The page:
Attorney: Rent Relief Should Be Based on Market Value

As landlords develop rent relief plans, they should make sure that they understand the market value first. Crosbie Gliner Schiffman Southard & Swanson real estate attorney Sean Southard says that the landlord should evaluate relief requests based on that value.


“The landlord must have a sound understanding of the value of the subject premises in the particular marketplace,” Southard, a partner at the firm, tells “If landlords create a uniform system to evaluate tenants’ requests for relief and determine the need is bona fide, then landlords may have a strong self-interest in facilitating a successful restructure—one in which the landlord is not committing good money to an ultimately failed outcome.”


The valuation determination should be made alongside seasoned market professionals. “Some landlords form an internal committee of leasing agents, property managers and financial analysts as part of this evaluation system,” explains Southard. “The criteria can include credit checks, assessment of inventory levels and review of tenant’s business plan.”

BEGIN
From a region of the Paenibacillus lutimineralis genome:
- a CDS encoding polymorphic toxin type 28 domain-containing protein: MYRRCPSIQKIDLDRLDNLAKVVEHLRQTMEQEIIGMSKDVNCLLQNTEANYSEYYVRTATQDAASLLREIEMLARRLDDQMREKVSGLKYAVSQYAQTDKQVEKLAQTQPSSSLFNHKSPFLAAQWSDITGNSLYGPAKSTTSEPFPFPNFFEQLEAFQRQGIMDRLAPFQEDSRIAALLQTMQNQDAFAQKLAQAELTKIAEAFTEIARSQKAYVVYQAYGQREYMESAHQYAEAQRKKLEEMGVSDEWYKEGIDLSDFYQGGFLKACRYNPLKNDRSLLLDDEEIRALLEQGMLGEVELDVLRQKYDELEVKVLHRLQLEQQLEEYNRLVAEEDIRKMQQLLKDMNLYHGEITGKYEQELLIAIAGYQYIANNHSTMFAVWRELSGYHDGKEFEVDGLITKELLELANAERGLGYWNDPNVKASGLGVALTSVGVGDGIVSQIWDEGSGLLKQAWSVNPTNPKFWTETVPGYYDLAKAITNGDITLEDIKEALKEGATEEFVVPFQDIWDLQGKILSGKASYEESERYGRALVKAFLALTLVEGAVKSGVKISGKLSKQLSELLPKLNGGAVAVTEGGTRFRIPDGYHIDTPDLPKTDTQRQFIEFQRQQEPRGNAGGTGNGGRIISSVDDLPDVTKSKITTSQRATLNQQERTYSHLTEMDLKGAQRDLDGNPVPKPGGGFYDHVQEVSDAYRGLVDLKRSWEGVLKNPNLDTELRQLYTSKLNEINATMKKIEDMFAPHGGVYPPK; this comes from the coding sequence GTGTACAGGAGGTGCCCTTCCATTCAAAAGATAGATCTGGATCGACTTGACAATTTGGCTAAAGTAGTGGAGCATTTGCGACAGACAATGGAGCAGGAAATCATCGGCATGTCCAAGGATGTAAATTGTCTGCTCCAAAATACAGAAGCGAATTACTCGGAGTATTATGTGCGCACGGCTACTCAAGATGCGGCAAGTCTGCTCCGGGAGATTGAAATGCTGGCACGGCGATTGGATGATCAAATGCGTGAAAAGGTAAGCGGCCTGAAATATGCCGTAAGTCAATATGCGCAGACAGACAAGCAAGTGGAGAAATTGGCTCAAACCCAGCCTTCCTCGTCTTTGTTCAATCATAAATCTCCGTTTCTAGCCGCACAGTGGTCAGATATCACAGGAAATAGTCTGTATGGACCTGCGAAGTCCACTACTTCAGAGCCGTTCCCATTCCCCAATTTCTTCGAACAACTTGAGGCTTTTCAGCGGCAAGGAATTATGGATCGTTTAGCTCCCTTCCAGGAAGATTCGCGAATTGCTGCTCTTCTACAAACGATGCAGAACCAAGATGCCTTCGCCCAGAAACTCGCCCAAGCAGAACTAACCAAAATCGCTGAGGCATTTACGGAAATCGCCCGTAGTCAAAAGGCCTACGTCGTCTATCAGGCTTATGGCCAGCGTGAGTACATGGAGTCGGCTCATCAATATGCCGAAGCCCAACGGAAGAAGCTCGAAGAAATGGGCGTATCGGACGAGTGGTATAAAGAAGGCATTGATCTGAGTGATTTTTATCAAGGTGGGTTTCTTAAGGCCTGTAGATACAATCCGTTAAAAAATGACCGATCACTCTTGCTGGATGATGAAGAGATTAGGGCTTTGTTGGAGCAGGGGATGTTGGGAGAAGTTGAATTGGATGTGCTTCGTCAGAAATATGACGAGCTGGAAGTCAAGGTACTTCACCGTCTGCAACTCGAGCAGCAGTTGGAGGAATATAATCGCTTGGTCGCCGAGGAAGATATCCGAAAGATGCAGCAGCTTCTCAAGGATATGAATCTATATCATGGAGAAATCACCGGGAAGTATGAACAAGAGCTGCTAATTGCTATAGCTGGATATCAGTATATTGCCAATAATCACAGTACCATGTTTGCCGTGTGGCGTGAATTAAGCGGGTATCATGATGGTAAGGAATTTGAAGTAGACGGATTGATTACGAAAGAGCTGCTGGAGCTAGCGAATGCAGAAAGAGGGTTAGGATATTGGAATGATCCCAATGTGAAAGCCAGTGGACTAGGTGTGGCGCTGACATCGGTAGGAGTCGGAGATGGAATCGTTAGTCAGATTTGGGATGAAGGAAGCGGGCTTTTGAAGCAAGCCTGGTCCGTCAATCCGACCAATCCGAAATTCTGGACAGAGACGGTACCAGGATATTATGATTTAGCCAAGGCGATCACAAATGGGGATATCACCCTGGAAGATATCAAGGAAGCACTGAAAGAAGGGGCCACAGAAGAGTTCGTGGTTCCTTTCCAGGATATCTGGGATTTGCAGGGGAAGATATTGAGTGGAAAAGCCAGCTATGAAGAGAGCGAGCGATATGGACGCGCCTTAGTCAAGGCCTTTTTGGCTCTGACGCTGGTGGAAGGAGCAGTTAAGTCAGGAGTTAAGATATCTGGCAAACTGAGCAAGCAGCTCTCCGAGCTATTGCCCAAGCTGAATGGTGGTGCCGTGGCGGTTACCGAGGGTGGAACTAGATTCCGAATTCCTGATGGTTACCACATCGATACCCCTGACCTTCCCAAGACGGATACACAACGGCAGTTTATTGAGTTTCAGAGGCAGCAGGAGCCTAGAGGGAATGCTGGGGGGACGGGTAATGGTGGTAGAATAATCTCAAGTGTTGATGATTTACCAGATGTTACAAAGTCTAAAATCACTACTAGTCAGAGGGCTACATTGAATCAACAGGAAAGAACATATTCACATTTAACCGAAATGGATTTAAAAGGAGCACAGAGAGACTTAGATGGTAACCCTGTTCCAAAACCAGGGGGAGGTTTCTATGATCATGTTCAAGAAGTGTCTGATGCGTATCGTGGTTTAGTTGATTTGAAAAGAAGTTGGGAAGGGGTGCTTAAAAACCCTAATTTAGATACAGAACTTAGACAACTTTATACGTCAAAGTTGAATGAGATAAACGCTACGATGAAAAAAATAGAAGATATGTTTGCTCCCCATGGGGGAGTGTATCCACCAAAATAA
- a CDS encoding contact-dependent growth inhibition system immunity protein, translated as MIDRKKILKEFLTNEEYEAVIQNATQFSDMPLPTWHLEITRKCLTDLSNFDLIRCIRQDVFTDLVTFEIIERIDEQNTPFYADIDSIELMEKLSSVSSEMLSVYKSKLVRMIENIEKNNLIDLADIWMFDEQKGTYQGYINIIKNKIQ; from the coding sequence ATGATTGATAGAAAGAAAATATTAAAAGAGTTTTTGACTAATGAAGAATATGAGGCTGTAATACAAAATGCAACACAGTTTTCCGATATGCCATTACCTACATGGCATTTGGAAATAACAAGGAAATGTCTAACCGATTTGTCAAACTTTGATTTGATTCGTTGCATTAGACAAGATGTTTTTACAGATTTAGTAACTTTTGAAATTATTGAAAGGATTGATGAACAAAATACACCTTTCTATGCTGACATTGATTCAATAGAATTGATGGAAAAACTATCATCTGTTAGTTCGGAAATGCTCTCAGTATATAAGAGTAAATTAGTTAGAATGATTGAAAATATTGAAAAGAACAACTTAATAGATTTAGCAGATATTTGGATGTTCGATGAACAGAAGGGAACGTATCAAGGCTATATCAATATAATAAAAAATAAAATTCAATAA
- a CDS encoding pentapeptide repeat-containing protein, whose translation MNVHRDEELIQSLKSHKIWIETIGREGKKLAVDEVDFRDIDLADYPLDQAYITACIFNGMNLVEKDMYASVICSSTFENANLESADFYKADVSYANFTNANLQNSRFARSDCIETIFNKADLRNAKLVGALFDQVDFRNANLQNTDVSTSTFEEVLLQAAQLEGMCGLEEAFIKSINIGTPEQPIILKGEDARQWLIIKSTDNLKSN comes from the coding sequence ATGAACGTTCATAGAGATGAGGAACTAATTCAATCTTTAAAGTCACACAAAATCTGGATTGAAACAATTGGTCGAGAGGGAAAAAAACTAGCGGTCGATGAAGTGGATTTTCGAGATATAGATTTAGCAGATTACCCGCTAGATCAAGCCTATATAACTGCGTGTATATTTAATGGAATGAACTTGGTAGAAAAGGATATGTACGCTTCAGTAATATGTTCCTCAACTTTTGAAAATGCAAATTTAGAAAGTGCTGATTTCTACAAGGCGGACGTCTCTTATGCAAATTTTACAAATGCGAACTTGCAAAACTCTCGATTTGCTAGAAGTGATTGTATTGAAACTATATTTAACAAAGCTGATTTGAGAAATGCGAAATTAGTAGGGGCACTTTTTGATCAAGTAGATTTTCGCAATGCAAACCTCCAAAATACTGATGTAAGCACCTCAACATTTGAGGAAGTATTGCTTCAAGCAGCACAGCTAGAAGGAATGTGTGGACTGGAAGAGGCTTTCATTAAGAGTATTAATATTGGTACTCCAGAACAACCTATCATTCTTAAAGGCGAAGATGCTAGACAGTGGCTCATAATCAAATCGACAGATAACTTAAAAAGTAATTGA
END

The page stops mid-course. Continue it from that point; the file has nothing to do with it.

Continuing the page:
In addition, landlords could approach tenant relief requests as a new lease proposal, and run the analysis that way. “Other landlords may have a policy of treating a request for rent relief no differently than a new tenant proposal, and therefore require the tenant to deliver information such as a business plan, personal and business financial information, and gross sales reports,” says Southard. “Often, when faced with such information requirements, tenants without a bona fide request will simply drop their request.”


This process should be consistent and analytical, including understanding how the tenant is funded, if they are creditworthy and the likelihood of bankruptcy. “Landlords should have a uniform method and system in place for determining if a tenant’s request is bona fide and sufficient to actually assist the tenant in returning to health,” says Southard. “Landlords must know the tenant and its business, both financially and otherwise. If the tenant has multiple locations, the landlord will need to know how the relief requested by the tenant relates to the tenant’s larger plan to keep itself viable. The take away here is that landlords must be able to evaluate a tenant’s business and its longer-term prospects.”